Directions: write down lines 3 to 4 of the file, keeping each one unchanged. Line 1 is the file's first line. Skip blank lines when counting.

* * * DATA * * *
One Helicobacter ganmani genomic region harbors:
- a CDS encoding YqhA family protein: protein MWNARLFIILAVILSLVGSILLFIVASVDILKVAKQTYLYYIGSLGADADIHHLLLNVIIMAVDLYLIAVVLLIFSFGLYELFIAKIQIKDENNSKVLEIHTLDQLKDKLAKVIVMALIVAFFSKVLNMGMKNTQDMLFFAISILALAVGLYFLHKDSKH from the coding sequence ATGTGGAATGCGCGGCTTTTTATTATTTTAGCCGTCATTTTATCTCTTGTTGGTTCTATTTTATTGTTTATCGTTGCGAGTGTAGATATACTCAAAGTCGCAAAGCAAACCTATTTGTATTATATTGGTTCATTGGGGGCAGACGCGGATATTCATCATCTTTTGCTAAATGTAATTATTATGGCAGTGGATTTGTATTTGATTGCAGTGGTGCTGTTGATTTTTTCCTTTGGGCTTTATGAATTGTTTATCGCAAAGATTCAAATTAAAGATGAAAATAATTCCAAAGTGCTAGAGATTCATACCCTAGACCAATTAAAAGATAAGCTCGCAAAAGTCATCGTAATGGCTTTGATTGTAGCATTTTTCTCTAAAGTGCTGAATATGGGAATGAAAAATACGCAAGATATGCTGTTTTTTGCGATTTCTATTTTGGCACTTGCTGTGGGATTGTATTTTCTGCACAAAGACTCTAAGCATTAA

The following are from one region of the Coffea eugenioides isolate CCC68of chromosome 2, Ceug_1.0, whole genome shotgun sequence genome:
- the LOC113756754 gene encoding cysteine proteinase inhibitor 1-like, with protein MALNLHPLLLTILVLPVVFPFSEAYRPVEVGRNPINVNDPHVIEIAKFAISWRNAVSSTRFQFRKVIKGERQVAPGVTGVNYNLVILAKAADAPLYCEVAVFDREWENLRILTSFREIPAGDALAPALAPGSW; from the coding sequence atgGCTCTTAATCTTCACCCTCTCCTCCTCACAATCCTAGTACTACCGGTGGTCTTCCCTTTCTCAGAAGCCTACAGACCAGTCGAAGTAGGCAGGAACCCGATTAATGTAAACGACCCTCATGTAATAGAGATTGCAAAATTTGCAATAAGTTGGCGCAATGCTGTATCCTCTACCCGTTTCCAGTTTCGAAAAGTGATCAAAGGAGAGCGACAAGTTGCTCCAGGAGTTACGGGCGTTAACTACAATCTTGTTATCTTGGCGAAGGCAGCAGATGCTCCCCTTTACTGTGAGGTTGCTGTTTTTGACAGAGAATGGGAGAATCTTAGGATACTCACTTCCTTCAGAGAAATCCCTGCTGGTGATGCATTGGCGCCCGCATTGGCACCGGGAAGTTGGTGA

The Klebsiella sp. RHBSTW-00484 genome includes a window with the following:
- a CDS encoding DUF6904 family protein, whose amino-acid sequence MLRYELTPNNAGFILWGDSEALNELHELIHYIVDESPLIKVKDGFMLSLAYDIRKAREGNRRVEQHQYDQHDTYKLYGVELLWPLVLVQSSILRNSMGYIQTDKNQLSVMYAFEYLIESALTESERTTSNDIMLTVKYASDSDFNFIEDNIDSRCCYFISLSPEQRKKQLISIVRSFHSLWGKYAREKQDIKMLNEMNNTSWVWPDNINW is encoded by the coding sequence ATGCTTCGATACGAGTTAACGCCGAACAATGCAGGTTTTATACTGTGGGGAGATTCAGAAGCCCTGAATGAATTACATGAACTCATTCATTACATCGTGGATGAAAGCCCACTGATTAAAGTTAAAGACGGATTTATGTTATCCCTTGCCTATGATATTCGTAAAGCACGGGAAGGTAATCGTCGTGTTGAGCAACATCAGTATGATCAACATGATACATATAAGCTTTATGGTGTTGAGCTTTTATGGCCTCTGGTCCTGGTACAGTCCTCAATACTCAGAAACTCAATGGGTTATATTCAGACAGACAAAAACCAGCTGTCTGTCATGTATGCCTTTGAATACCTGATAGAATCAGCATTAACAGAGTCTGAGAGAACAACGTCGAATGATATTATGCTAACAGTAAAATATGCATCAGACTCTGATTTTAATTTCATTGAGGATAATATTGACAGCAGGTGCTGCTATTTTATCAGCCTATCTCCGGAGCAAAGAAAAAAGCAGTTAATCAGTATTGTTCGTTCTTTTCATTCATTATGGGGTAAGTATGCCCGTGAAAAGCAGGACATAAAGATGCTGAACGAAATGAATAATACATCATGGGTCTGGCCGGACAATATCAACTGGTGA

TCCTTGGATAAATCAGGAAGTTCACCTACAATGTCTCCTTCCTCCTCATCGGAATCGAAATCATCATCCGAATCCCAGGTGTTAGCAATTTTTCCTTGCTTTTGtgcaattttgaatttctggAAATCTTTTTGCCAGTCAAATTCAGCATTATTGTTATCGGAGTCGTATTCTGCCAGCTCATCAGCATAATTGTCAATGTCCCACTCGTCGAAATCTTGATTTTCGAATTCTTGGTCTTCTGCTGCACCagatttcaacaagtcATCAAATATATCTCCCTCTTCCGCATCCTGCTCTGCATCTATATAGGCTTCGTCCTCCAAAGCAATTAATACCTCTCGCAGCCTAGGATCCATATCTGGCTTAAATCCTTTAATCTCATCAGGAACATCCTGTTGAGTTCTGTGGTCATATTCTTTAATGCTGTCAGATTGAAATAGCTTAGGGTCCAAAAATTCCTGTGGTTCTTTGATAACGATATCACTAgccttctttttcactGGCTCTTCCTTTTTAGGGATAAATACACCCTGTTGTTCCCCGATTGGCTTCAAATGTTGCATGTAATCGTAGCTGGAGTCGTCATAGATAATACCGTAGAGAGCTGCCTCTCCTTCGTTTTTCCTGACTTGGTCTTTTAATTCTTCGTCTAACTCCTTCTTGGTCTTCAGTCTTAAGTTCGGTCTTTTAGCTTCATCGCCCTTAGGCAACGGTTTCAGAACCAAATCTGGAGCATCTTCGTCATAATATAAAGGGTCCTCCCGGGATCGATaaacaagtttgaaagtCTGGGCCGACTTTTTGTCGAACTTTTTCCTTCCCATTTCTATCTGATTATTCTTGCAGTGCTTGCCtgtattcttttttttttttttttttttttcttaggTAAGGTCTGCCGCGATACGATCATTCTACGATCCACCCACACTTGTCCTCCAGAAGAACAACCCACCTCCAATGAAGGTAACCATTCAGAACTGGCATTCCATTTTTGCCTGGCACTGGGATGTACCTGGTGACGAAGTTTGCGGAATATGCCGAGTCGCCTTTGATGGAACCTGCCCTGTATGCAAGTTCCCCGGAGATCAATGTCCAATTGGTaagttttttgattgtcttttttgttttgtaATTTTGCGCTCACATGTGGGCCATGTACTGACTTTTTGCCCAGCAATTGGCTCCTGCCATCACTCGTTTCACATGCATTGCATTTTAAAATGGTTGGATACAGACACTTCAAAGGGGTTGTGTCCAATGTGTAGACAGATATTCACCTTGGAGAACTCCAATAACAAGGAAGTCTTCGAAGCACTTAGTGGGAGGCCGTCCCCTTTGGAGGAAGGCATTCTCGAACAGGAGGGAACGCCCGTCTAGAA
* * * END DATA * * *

The following are from one region of the Coffea eugenioides isolate CCC68of chromosome 2, Ceug_1.0, whole genome shotgun sequence genome:
- the LOC113756754 gene encoding cysteine proteinase inhibitor 1-like, with protein MALNLHPLLLTILVLPVVFPFSEAYRPVEVGRNPINVNDPHVIEIAKFAISWRNAVSSTRFQFRKVIKGERQVAPGVTGVNYNLVILAKAADAPLYCEVAVFDREWENLRILTSFREIPAGDALAPALAPGSW; from the coding sequence atgGCTCTTAATCTTCACCCTCTCCTCCTCACAATCCTAGTACTACCGGTGGTCTTCCCTTTCTCAGAAGCCTACAGACCAGTCGAAGTAGGCAGGAACCCGATTAATGTAAACGACCCTCATGTAATAGAGATTGCAAAATTTGCAATAAGTTGGCGCAATGCTGTATCCTCTACCCGTTTCCAGTTTCGAAAAGTGATCAAAGGAGAGCGACAAGTTGCTCCAGGAGTTACGGGCGTTAACTACAATCTTGTTATCTTGGCGAAGGCAGCAGATGCTCCCCTTTACTGTGAGGTTGCTGTTTTTGACAGAGAATGGGAGAATCTTAGGATACTCACTTCCTTCAGAGAAATCCCTGCTGGTGATGCATTGGCGCCCGCATTGGCACCGGGAAGTTGGTGA